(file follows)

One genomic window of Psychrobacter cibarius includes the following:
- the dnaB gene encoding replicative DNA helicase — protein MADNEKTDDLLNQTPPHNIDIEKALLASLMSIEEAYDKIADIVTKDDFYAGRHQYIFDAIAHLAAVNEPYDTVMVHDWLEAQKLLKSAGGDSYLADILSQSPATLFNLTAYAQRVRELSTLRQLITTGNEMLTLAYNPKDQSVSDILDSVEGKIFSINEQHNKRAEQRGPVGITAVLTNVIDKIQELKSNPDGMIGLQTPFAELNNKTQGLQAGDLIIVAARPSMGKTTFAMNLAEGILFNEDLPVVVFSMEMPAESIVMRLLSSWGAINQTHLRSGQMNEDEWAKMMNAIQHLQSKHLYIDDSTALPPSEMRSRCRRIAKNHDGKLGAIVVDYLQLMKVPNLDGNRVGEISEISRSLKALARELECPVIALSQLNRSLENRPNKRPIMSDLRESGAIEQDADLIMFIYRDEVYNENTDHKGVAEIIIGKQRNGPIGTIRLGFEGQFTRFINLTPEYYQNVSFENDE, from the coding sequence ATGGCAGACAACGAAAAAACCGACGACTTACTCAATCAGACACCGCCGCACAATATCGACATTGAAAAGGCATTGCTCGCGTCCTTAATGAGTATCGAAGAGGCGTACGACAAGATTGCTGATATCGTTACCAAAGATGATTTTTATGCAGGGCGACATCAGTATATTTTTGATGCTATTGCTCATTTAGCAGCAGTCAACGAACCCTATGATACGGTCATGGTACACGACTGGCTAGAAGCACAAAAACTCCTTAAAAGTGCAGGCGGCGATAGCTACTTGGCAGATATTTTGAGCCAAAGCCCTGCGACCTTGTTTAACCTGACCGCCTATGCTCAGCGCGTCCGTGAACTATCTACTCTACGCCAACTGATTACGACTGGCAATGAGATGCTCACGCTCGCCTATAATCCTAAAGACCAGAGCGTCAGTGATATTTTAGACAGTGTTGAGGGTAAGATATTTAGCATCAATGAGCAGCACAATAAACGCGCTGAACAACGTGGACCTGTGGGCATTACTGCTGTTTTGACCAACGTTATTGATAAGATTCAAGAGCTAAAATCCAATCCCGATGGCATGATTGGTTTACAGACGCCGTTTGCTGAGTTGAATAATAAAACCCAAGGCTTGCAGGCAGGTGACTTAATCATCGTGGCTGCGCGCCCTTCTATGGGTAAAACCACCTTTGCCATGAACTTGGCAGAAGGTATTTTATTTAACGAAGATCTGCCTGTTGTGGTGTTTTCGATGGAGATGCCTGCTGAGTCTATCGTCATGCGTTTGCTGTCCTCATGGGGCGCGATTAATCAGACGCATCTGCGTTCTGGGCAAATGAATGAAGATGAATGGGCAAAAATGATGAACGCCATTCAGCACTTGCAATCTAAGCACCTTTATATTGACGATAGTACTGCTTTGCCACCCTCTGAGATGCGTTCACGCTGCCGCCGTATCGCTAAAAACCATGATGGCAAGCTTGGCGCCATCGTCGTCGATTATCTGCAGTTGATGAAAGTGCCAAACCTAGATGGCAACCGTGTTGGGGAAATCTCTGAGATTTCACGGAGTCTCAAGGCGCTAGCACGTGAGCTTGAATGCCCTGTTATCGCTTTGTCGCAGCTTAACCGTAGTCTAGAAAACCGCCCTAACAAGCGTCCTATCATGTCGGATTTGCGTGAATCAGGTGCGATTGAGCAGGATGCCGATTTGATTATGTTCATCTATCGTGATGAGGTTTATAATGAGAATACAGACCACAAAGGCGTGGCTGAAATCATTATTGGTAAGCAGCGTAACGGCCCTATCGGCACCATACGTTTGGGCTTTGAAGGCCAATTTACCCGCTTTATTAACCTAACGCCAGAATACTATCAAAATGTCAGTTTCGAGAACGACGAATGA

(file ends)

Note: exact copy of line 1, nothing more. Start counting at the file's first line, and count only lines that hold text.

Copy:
One genomic window of Psychrobacter cibarius includes the following: